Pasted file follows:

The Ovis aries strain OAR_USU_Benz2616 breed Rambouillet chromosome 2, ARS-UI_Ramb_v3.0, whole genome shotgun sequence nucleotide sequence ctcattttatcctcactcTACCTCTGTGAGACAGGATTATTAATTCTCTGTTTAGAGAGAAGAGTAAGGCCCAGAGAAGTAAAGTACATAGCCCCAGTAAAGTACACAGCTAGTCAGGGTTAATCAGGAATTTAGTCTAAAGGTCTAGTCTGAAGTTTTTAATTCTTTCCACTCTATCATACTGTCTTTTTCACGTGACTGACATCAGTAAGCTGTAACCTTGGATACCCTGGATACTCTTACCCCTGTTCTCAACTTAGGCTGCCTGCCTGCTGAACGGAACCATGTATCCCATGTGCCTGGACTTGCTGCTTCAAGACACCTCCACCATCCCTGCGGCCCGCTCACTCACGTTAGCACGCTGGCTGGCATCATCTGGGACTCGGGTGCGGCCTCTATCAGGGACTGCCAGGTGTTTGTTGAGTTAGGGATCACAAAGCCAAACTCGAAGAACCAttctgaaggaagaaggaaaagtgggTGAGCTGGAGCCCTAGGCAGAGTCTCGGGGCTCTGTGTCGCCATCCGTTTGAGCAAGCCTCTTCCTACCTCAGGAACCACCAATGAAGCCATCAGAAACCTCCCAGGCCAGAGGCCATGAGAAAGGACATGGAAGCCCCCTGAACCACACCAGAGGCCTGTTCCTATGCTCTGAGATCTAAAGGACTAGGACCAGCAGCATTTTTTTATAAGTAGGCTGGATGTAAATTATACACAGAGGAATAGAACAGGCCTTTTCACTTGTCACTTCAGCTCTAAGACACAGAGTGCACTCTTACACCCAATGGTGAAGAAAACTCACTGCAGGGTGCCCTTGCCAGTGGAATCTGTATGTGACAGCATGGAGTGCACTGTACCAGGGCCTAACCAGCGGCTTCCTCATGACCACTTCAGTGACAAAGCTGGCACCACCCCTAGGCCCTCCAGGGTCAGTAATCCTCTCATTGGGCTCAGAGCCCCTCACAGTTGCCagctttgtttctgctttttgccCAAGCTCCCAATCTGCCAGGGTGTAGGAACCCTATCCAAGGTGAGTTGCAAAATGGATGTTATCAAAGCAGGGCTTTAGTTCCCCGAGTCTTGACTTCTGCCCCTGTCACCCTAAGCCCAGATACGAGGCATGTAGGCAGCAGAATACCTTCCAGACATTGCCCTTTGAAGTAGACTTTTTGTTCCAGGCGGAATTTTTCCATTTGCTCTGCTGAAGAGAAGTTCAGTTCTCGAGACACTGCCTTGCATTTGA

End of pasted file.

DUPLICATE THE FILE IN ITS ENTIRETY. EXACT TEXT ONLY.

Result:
The Ovis aries strain OAR_USU_Benz2616 breed Rambouillet chromosome 2, ARS-UI_Ramb_v3.0, whole genome shotgun sequence nucleotide sequence ctcattttatcctcactcTACCTCTGTGAGACAGGATTATTAATTCTCTGTTTAGAGAGAAGAGTAAGGCCCAGAGAAGTAAAGTACATAGCCCCAGTAAAGTACACAGCTAGTCAGGGTTAATCAGGAATTTAGTCTAAAGGTCTAGTCTGAAGTTTTTAATTCTTTCCACTCTATCATACTGTCTTTTTCACGTGACTGACATCAGTAAGCTGTAACCTTGGATACCCTGGATACTCTTACCCCTGTTCTCAACTTAGGCTGCCTGCCTGCTGAACGGAACCATGTATCCCATGTGCCTGGACTTGCTGCTTCAAGACACCTCCACCATCCCTGCGGCCCGCTCACTCACGTTAGCACGCTGGCTGGCATCATCTGGGACTCGGGTGCGGCCTCTATCAGGGACTGCCAGGTGTTTGTTGAGTTAGGGATCACAAAGCCAAACTCGAAGAACCAttctgaaggaagaaggaaaagtgggTGAGCTGGAGCCCTAGGCAGAGTCTCGGGGCTCTGTGTCGCCATCCGTTTGAGCAAGCCTCTTCCTACCTCAGGAACCACCAATGAAGCCATCAGAAACCTCCCAGGCCAGAGGCCATGAGAAAGGACATGGAAGCCCCCTGAACCACACCAGAGGCCTGTTCCTATGCTCTGAGATCTAAAGGACTAGGACCAGCAGCATTTTTTTATAAGTAGGCTGGATGTAAATTATACACAGAGGAATAGAACAGGCCTTTTCACTTGTCACTTCAGCTCTAAGACACAGAGTGCACTCTTACACCCAATGGTGAAGAAAACTCACTGCAGGGTGCCCTTGCCAGTGGAATCTGTATGTGACAGCATGGAGTGCACTGTACCAGGGCCTAACCAGCGGCTTCCTCATGACCACTTCAGTGACAAAGCTGGCACCACCCCTAGGCCCTCCAGGGTCAGTAATCCTCTCATTGGGCTCAGAGCCCCTCACAGTTGCCagctttgtttctgctttttgccCAAGCTCCCAATCTGCCAGGGTGTAGGAACCCTATCCAAGGTGAGTTGCAAAATGGATGTTATCAAAGCAGGGCTTTAGTTCCCCGAGTCTTGACTTCTGCCCCTGTCACCCTAAGCCCAGATACGAGGCATGTAGGCAGCAGAATACCTTCCAGACATTGCCCTTTGAAGTAGACTTTTTGTTCCAGGCGGAATTTTTCCATTTGCTCTGCTGAAGAGAAGTTCAGTTCTCGAGACACTGCCTTGCATTTGA